Shiny Shelf


By Eddie Robson on 26 October 2004

When the previous series of ‘Teachers’ aired it seemed faintly ridiculous that Kurt and Brian, originally designed as comic supporting characters, had become the main characters simply because everybody else had left. This year, the show now finds itself in a situation where Penny is the main character.

There is nothing faint about this. It’s just ridiculous. Over the course of four series ‘Teachers’ has replaced every member of its core cast. This kind of turnover just doesn’t work, especially in such a character-driven series as ‘Teachers’. Viewers become tired of getting to grips with new characters on such a regular basis.

What’s more, this is the second year in a row that characters have been dropped between seasons with no forward planning of any kind, and a new romance plotline set up at the end of the previous series has been dropped because one of the actors concerned has left. This time we at least received an explanation of why Kurt, Brian and Matt aren’t in it any more: they’re dead. And the other characters pissed on their graves (literally). Was this purely a joke, or do I detect a hint of bitterness? Quite simply, they need to tie actors in for a longer haul.

The first episode of this series was one of the weakest episodes of ‘Teachers’ thus far, but given that it had so much to cope with – introducing three new core cast members and the move to a new school – it’s perhaps not representative. Unfortunately however the show’s excellent track record of finding comic actors does not seem to be continuing into this series. None of the new regulars were greatly impressive on their debuts, although it doesn’t help that two of the new characters (Matthew Horne’s Ben and Daon Broni’s Damien) are fairly straightforward Kurt and Brian replacements.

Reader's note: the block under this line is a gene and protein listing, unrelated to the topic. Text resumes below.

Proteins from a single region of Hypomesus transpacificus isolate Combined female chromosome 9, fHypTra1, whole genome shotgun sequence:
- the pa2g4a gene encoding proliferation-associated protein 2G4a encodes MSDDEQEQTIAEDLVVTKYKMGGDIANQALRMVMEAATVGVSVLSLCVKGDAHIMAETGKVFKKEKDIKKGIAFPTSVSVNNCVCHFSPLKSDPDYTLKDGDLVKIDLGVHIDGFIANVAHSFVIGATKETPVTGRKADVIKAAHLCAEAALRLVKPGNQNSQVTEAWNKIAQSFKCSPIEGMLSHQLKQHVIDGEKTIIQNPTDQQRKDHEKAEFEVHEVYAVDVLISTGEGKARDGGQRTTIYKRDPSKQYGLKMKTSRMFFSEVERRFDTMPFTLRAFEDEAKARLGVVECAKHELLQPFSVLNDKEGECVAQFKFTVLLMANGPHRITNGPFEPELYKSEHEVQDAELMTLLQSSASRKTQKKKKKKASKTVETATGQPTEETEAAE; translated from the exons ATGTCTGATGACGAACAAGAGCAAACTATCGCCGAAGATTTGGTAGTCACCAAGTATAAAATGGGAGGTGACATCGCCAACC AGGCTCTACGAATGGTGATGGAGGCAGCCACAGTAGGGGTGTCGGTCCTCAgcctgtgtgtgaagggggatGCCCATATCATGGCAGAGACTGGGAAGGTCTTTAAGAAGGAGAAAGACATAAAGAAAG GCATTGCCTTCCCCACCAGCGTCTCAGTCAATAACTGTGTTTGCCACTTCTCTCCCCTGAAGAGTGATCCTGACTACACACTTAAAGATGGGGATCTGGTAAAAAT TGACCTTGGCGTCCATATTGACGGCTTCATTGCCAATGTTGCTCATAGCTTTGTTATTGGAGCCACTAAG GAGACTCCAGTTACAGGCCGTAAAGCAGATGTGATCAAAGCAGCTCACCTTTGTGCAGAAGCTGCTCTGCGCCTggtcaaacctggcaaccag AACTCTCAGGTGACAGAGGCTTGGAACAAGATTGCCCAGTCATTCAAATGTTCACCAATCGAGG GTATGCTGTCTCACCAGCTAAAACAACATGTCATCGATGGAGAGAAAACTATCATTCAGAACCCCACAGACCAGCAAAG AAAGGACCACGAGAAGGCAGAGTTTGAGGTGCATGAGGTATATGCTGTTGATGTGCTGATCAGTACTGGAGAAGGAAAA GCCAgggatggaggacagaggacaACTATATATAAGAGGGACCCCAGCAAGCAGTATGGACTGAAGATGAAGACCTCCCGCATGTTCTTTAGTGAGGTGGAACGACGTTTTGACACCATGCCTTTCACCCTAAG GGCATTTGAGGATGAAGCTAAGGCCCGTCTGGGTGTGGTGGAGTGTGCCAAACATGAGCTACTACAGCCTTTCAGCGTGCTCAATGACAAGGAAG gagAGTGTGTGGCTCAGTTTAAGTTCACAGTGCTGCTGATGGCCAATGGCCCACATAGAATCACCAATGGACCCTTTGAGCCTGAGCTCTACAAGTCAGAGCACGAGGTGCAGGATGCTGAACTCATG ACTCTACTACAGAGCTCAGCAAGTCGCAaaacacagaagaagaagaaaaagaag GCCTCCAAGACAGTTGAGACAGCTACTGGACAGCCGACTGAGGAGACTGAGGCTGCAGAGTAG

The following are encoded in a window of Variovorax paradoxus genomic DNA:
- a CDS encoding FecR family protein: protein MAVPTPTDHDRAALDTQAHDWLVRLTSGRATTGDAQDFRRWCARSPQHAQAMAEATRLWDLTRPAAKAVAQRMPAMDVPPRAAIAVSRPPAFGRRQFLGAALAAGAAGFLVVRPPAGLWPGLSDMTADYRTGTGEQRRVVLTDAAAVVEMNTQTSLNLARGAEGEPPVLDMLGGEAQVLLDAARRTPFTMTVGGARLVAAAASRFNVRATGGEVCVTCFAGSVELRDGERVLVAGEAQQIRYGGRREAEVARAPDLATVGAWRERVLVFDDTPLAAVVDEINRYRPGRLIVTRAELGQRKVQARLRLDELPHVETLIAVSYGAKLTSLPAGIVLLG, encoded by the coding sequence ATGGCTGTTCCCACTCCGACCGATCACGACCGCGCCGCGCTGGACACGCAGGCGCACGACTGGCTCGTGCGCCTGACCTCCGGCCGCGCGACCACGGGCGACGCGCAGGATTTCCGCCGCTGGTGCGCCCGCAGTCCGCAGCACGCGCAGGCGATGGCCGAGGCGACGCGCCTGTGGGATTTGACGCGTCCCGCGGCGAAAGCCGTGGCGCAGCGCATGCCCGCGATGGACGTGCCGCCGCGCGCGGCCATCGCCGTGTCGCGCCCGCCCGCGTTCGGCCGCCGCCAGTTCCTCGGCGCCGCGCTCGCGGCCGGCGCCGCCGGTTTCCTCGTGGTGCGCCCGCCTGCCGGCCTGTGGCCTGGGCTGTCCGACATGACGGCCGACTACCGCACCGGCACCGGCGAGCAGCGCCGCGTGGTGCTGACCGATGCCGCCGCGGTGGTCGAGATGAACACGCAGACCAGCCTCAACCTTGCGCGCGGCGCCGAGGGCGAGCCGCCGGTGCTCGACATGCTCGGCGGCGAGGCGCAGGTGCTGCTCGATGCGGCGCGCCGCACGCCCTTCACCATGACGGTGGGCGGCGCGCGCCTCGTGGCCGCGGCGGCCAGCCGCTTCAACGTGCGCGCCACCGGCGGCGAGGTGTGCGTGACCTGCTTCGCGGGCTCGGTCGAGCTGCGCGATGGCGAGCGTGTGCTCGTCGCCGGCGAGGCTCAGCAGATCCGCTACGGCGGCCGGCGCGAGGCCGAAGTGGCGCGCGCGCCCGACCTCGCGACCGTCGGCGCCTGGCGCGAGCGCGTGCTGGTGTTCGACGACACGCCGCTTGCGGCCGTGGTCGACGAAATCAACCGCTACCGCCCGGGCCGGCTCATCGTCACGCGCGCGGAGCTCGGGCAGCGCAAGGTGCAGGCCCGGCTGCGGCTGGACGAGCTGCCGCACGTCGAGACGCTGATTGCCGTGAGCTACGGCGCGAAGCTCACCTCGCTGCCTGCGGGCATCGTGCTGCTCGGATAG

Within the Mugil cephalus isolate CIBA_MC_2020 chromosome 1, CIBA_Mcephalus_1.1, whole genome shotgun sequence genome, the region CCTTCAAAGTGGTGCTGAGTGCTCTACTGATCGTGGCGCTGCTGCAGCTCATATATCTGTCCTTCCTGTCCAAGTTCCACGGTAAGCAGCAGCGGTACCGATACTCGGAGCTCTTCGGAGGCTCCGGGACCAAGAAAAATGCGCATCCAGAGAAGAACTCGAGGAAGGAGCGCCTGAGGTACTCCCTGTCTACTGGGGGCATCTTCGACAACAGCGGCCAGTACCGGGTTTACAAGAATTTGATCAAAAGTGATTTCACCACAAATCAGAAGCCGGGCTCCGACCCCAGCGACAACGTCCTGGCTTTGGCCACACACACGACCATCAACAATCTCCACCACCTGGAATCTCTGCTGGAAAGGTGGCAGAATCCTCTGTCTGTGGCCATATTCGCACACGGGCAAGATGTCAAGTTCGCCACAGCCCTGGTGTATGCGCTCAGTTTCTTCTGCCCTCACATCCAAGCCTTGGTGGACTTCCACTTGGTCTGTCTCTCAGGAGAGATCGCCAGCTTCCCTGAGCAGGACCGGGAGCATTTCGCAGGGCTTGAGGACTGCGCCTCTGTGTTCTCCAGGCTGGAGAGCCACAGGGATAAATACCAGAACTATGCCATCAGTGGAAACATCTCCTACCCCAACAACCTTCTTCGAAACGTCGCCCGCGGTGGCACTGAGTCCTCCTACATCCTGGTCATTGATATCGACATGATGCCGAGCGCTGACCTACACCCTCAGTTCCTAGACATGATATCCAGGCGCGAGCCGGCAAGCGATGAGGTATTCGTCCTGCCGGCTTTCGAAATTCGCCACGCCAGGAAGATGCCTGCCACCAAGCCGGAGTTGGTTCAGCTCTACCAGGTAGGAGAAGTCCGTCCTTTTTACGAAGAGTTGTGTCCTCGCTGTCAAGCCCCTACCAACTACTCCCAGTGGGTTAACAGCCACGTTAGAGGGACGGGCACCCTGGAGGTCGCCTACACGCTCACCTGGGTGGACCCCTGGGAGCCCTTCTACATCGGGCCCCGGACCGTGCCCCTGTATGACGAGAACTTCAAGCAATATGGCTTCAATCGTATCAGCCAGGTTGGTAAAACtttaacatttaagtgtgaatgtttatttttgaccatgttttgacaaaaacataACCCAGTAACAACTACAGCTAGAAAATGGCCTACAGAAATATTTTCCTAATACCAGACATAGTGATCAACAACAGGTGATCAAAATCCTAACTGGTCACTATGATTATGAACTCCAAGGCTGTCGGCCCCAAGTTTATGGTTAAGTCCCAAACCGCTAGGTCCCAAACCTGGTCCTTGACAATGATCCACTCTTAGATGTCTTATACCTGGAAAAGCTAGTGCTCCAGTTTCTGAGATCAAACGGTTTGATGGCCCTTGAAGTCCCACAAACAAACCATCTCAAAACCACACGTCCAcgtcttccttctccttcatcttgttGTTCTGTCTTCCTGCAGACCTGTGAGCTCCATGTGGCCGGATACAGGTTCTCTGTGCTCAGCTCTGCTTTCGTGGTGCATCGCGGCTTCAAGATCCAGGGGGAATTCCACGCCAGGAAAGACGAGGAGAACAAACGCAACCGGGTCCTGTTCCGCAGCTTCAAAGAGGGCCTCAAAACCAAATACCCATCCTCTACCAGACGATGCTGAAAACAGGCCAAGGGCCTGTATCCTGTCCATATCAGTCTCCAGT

There’s a chance that Ewan (Lee Williams) could develop into the anchoring presence which Matt (James Lance) became last series. Lance is a serious loss to the show – he and Vicky Hall (Lindsey) held series three together through endless plots in which Kurt and/or Brian embarked on some deluded scheme. With him gone, Hall has nobody to play off – at least until the writers get to grips with the other characters.

In the meantime, Bob (Lloyd Maguire) has been given a more central role, which is a mistake. As a supporting character he was fine, but watching him in this episode I feel that there’s not much more can be done with him. The revelation that his supposedly forthcoming marriage was to a mail-order bride held no surprises, yet was drawn out to the very end of the episode. It would have been more useful to spend this episode developing the new characters – but as their plotline largely involved their refusal to speak to the established characters, development was thin on the ground.

Most alarmingly, this episode just wasn’t that funny. ‘Green Wing’ has been cited as an attempt to replicate the success of ‘Teachers’, but on present form ‘Green Wing’ is a long way ahead. Hopefully this series will improve once the new set-up beds in, but its position as one of British TV’s best shows has definitely slipped.

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By Eddie Robson

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